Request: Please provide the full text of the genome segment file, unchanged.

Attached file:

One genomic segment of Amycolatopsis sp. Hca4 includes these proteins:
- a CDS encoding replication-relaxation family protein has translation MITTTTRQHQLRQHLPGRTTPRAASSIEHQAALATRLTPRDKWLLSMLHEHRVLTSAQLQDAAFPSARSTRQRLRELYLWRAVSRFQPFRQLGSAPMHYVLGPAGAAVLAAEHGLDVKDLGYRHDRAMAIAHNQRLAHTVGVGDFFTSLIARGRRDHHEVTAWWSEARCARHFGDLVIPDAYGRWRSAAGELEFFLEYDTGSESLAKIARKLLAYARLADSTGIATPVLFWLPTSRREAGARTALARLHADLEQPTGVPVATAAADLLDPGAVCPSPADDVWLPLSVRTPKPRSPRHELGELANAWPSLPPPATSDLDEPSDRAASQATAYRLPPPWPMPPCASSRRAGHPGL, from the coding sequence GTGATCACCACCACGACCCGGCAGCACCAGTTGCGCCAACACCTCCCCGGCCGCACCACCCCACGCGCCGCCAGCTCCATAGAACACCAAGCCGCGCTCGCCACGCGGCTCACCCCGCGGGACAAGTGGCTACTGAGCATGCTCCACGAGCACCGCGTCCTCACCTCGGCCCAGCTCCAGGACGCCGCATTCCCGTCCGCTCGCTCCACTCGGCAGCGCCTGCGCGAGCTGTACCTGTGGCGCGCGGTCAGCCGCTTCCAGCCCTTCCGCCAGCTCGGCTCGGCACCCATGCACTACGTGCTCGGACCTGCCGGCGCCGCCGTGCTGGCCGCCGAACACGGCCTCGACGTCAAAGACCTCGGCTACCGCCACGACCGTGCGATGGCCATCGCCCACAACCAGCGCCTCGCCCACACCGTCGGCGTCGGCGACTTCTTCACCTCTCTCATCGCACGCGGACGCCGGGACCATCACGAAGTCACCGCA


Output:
One genomic segment of Amycolatopsis sp. Hca4 includes these proteins:
- a CDS encoding replication-relaxation family protein has translation MITTTTRQHQLRQHLPGRTTPRAASSIEHQAALATRLTPRDKWLLSMLHEHRVLTSAQLQDAAFPSARSTRQRLRELYLWRAVSRFQPFRQLGSAPMHYVLGPAGAAVLAAEHGLDVKDLGYRHDRAMAIAHNQRLAHTVGVGDFFTSLIARGRRDHHEVTAWWSEARCARHFGDLVIPDAYGRWRSAAGELEFFLEYDTGSESLAKIARKLLAYARLADSTGIATPVLFWLPTSRREAGARTALARLHADLEQPTGVPVATAAADLLDPGAVCPSPADDVWLPLSVRTPKPRSPRHELGELANAWPSLPPPATSDLDEPSDRAASQATAYRLPPPWPMPPCASSRRAGHPGL, from the coding sequence GTGATCACCACCACGACCCGGCAGCACCAGTTGCGCCAACACCTCCCCGGCCGCACCACCCCACGCGCCGCCAGCTCCATAGAACACCAAGCCGCGCTCGCCACGCGGCTCACCCCGCGGGACAAGTGGCTACTGAGCATGCTCCACGAGCACCGCGTCCTCACCTCGGCCCAGCTCCAGGACGCCGCATTCCCGTCCGCTCGCTCCACTCGGCAGCGCCTGCGCGAGCTGTACCTGTGGCGCGCGGTCAGCCGCTTCCAGCCCTTCCGCCAGCTCGGCTCGGCACCCATGCACTACGTGCTCGGACCTGCCGGCGCCGCCGTGCTGGCCGCCGAACACGGCCTCGACGTCAAAGACCTCGGCTACCGCCACGACCGTGCGATGGCCATCGCCCACAACCAGCGCCTCGCCCACACCGTCGGCGTCGGCGACTTCTTCACCTCTCTCATCGCACGCGGACGCCGGGACCATCACGAAGTCACCGCA